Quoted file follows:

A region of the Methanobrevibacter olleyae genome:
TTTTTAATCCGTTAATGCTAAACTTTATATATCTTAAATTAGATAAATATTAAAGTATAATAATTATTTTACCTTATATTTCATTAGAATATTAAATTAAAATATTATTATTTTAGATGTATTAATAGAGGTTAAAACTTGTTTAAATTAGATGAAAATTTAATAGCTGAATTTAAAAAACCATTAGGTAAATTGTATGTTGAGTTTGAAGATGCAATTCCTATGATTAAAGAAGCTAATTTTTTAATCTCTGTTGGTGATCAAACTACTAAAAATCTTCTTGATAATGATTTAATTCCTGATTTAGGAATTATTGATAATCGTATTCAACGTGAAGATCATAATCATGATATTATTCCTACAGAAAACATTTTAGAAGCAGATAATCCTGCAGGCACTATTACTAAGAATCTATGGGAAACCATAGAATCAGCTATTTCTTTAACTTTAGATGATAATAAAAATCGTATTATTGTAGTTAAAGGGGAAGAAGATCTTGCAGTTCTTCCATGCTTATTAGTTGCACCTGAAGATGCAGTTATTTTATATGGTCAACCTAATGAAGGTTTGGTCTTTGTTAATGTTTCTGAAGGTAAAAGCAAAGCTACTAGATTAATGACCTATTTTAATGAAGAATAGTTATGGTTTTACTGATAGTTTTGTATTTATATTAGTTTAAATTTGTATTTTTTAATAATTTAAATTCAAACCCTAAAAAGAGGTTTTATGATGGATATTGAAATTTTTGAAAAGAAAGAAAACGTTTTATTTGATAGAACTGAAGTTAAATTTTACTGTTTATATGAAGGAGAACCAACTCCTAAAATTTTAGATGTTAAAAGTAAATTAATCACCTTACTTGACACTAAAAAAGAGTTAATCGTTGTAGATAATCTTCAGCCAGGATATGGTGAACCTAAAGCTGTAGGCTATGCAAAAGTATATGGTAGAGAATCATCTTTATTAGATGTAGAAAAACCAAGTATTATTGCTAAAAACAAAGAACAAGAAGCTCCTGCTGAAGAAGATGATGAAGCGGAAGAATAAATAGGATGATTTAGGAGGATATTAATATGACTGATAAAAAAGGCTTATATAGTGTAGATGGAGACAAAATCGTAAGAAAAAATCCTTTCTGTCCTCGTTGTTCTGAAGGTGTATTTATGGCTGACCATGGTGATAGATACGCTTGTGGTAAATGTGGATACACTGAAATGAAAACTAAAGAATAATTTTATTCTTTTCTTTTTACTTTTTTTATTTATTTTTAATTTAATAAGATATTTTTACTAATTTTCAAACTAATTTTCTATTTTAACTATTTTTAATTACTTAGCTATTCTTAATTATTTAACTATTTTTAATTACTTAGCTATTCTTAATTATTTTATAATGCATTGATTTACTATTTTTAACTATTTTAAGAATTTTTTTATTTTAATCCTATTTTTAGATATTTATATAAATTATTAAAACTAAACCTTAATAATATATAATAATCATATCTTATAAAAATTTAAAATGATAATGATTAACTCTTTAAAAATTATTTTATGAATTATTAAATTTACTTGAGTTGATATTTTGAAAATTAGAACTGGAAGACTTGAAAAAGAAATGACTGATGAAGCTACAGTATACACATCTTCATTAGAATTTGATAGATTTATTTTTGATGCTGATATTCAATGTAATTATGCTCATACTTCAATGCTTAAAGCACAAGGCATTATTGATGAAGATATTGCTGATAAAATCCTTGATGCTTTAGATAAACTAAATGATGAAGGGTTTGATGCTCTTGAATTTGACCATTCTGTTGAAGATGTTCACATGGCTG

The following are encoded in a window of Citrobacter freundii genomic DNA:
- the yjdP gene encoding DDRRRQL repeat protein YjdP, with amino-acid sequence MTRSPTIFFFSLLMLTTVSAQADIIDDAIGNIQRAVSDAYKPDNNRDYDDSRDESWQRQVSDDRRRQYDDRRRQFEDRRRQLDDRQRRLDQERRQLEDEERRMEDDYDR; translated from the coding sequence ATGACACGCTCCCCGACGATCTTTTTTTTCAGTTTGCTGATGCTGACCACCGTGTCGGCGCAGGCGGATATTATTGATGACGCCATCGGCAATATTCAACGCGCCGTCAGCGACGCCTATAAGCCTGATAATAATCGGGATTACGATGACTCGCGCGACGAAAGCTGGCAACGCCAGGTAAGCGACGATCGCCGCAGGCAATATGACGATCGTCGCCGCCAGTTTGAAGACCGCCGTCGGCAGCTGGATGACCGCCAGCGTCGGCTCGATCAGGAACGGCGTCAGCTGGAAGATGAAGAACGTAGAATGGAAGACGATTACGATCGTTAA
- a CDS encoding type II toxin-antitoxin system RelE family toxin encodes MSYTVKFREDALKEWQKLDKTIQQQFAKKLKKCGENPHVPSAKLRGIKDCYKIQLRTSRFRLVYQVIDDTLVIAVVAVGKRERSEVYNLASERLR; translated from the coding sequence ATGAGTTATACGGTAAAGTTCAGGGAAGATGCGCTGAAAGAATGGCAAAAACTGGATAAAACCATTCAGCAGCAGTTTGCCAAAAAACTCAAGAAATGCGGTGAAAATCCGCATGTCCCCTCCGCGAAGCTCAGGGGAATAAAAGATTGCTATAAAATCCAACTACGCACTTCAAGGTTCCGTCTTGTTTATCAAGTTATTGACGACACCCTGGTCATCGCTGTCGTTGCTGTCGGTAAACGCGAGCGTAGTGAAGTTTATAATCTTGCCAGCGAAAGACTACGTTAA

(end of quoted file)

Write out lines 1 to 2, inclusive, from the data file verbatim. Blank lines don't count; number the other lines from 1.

A region of the Methanobrevibacter olleyae genome:
TTTTTAATCCGTTAATGCTAAACTTTATATATCTTAAATTAGATAAATATTAAAGTATAATAATTATTTTACCTTATATTTCATTAGAATATTAAATTAAAATATTATTATTTTAGATGTATTAATAGAGGTTAAAACTTGTTTAAATTAGATGAAAATTTAATAGCTGAATTTAAAAAACCATTAGGTAAATTGTATGTTGAGTTTGAAGATGCAATTCCTATGATTAAAGAAGCTAATTTTTTAATCTCTGTTGGTGATCAAACTACTAAAAATCTTCTTGATAATGATTTAATTCCTGATTTAGGAATTATTGATAATCGTATTCAACGTGAAGATCATAATCATGATATTATTCCTACAGAAAACATTTTAGAAGCAGATAATCCTGCAGGCACTATTACTAAGAATCTATGGGAAACCATAGAATCAGCTATTTCTTTAACTTTAGATGATAATAAAAATCGTATTATTGTAGTTAAAGGGGAAGAAGATCTTGCAGTTCTTCCATGCTTATTAGTTGCACCTGAAGATGCAGTTATTTTATATGGTCAACCTAATGAAGGTTTGGTCTTTGTTAATGTTTCTGAAGGTAAAAGCAAAGCTACTAGATTAATGACCTATTTTAATGAAGAATAGTTATGGTTTTACTGATAGTTTTGTATTTATATTAGTTTAAATTTGTATTTTTTAATAATTTAAATTCAAACCCTAAAAAGAGGTTTTATGATGGATATTGAAATTTTTGAAAAGAAAGAAAACGTTTTATTTGATAGAACTGAAGTTAAATTTTACTGTTTATATGAAGGAGAACCAACTCCTAAAATTTTAGATGTTAAAAGTAAATTAATCACCTTACTTGACACTAAAAAAGAGTTAATCGTTGTAGATAATCTTCAGCCAGGATATGGTGAACCTAAAGCTGTAGGCTATGCAAAAGTATATGGTAGAGAATCATCTTTATTAGATGTAGAAAAACCAAGTATTATTGCTAAAAACAAAGAACAAGAAGCTCCTGCTGAAGAAGATGATGAAGCGGAAGAATAAATAGGATGATTTAGGAGGATATTAATATGACTGATAAAAAAGGCTTATATAGTGTAGATGGAGACAAAATCGTAAGAAAAAATCCTTTCTGTCCTCGTTGTTCTGAAGGTGTATTTATGGCTGACCATGGTGATAGATACGCTTGTGGTAAATGTGGATACACTGAAATGAAAACTAAAGAATAATTTTATTCTTTTCTTTTTACTTTTTTTATTTATTTTTAATTTAATAAGATATTTTTACTAATTTTCAAACTAATTTTCTATTTTAACTATTTTTAATTACTTAGCTATTCTTAATTATTTAACTATTTTTAATTACTTAGCTATTCTTAATTATTTTATAATGCATTGATTTACTATTTTTAACTATTTTAAGAATTTTTTTATTTTAATCCTATTTTTAGATATTTATATAAATTATTAAAACTAAACCTTAATAATATATAATAATCATATCTTATAAAAATTTAAAATGATAATGATTAACTCTTTAAAAATTATTTTATGAATTATTAAATTTACTTGAGTTGATATTTTGAAAATTAGAACTGGAAGACTTGAAAAAGAAATGACTGATGAAGCTACAGTATACACATCTTCATTAGAATTTGATAGATTTATTTTTGATGCTGATATTCAATGTAATTATGCTCATACTTCAATGCTTAAAGCACAAGGCATTATTGATGAAGATATTGCTGATAAAATCCTTGATGCTTTAGATAAACTAAATGATGAAGGGTTTGATGCTCTTGAATTTGACCATTCTGTTGAAGATGTTCACATGGCTG